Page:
FarmPolicy

September 2, 2014

Farm Bill; Budget; Ag Economy; and, Immigration

Farm Bill- Policy Issues

Mitch Lies reported last earlier this week [Jan. 28.] at the Capital Press (Salem, Ore.) Online that, “House Speaker John Boehner refused to bring the farm bill to a vote last year because he disagreed with the bill’s dairy policy, Rep. Kurt Schrader, D-Ore., said.

“‘That’s the real story,’ Schrader said.

“And whether a new farm bill passes any time soon hinges on a resolution of the differences in dairy policy preferences between Boehner and House Agriculture Committee Ranking Member Collin Peterson, D-Minn., Schrader said.”

The Capital Press article noted that, “‘If the speaker and the ranking member can resolve that and allow something to move forward, we’ve got a farm bill,’ said Schrader, who serves on the Agriculture Committee.

“‘It is all about the dairy program at the end of the day,’ Schrader said. ‘The speaker does not like the ranking member’s dairy program.’”

Additionally, the article pointed out that, “‘The speaker has a right to disagree,’ Schrader said. ‘But he’s not on the committee, and it’s not his province to thwart the will of his own committee chairman and a bipartisan vote of the committee.’”

Jim Dickrell, in a column from late last week at AgWeb Online, pointed out that, “A Texas food policy analyst says the No. 1 reason we don’t have a farm bill is John Boehner’s absolute opposition to supply management.”

After additional analysis, the column noted that, “And yet dairy remains the key reason the 2012 farm bill didn’t come to the floor of the House of Representatives last year, says Joe Outlaw, co-director of the Agriculture Food Policy Center at Texas A&M. ‘Dairy is the reason the farm bill has been held up,’ he says. Outlaw spoke at the Southern Dairy Policy Conference in Atlanta last week.”

The AgWeb item added that, “‘The No. 1 reason we don’t have a farm bill is Congressman John Boehner (R-Ohio), who has publicly stated his absolute opposition to supply management,’ says Outlaw. As Speaker of the House of Representatives, Boehner is in a pretty good position to decide if the farm bill moves forward—or not. ‘It’s not about the money involved, but the philosophy,’ says Outlaw.

“So what will happen? Congress still has two choices. The first would be to pass the 2013 farm bill with the current version of the Dairy Security Act that includes market stabilization for those producers who sign up for the margin insurance program. The second option is to pass the Goodlatte-Scott amendment that reduces the amount of production covered by margin insurance but also strips out the market stabilization component.”

Meanwhile, the “Washington Insider” section of DTN reported yesterday (link requires subscription) that, “Direct payments that landowners have been receiving over the past 16 years are almost certain to disappear when Congress writes the next farm bill.”

Nonetheless, the DTN item indicated that, “Direct payments do have the benefit of being considered a ‘non-trade-distorting’ government subsidy under the rules of the World Trade Organization. This is because payments are made regardless of price or the crop being grown, meaning that direct payments are de-coupled from market forces and thus should have no effect on which crops are grown or the number of acres planted.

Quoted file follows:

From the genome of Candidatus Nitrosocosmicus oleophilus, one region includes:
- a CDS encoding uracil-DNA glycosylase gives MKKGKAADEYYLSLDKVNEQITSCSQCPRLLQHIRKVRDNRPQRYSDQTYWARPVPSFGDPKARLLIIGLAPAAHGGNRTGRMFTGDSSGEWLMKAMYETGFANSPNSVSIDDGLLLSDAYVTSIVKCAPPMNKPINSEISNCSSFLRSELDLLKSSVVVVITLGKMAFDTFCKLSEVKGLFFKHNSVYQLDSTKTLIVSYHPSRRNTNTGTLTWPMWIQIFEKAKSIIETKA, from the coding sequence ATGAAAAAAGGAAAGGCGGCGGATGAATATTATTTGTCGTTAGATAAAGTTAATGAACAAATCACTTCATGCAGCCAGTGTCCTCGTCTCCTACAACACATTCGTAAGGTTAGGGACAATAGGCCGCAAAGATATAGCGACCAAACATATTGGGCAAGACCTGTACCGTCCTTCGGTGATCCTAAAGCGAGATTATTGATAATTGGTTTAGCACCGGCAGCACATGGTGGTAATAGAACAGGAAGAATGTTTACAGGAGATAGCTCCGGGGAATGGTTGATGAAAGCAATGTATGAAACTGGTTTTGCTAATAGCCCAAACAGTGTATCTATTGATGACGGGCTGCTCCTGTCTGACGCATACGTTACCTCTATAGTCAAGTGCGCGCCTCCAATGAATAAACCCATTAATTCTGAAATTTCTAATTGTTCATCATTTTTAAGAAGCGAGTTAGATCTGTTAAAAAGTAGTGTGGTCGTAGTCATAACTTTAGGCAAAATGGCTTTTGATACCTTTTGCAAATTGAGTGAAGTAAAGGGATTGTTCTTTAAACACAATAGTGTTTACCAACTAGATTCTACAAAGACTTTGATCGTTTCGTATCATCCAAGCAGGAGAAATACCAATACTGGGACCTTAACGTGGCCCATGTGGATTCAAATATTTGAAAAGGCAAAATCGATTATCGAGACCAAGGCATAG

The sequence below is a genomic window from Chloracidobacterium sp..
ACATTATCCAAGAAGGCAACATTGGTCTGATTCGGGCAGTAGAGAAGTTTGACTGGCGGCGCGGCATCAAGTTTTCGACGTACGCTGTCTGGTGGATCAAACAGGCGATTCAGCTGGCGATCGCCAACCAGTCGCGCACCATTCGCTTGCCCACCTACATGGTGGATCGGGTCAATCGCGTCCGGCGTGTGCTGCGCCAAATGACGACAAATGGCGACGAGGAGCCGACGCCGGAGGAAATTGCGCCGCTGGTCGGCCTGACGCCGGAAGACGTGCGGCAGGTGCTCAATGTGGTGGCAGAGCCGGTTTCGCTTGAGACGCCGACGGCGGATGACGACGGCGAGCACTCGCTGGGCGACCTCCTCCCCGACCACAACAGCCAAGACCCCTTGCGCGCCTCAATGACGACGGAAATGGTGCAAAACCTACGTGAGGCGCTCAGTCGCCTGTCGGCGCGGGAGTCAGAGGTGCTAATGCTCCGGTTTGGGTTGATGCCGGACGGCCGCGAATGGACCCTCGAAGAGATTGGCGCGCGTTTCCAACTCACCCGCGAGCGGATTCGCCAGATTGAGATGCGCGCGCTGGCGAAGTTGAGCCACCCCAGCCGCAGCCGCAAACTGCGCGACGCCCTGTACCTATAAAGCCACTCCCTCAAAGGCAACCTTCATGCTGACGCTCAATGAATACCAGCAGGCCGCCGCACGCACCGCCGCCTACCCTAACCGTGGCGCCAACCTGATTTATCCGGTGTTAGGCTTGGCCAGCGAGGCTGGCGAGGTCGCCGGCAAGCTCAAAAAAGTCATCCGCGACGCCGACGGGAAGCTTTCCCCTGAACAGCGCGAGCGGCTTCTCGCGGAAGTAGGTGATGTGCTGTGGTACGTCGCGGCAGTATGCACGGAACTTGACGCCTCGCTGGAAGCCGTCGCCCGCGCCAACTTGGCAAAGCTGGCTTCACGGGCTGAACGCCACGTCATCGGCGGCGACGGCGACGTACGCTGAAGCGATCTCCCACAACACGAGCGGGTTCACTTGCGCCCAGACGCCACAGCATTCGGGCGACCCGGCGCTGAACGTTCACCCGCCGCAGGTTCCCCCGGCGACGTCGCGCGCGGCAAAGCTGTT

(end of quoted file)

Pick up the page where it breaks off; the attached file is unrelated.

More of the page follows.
“As the House and Senate Agriculture committees consider terminating direct payments and re-programming the funds to subsidized crop and income insurance, observers, especially in Europe, have raised the question of whether this scheme would run afoul of WTO rules. Their reasoning is that a larger government subsidy for crop and income insurance would result in less risk for the farmer and increase the likelihood that future plantings would reflect the insurance benefit, rather than the rewards being offered by the market. This is one of the definitions of a trade-distorting government subsidy, and one that the European Union would likely challenge at the WTO.”

In other policy developments, Rod Smith reported yesterday at Feedstuffs Online that, “The Humane Society of the United States (HSUS) and United Egg Producers (UEP) expect legislation to be introduced in Congress soon to establish a national standard for hen housing, UEP president Chad Gregory announced at UEP’s animal welfare committee meeting Jan. 28.

“The legislation will take the form of an amendment to the Egg Products Inspection Act of 1970, and Gregory said Rep. Kurt Schrader (D., Ore.) and Sen. Diane Feinstein (D., Cal.) are expected to sponsor the legislation in the House and Senate. Both had sponsored similar legislation in the two chambers last year, but their bills died at the end of the last congressional session.

“The legislation would be the consequence of an agreement between HSUS and UEP two years ago to transition the egg industry away from conventional cage housing to enriched colony cage housing. The agreement was negotiated by the two organizations and represents compromises by both of them that would end years of a combatant relationship over animal welfare for layers.”

Mr. Smith added that, “Gregory said HSUS and UEP representatives met Jan. 16 and made a few revisions to the pact, but for the most part, the original terms continue in place. He said the new legislation will specify that the national standard is for hen housing and will have no impact on beef, pork or other poultry producers.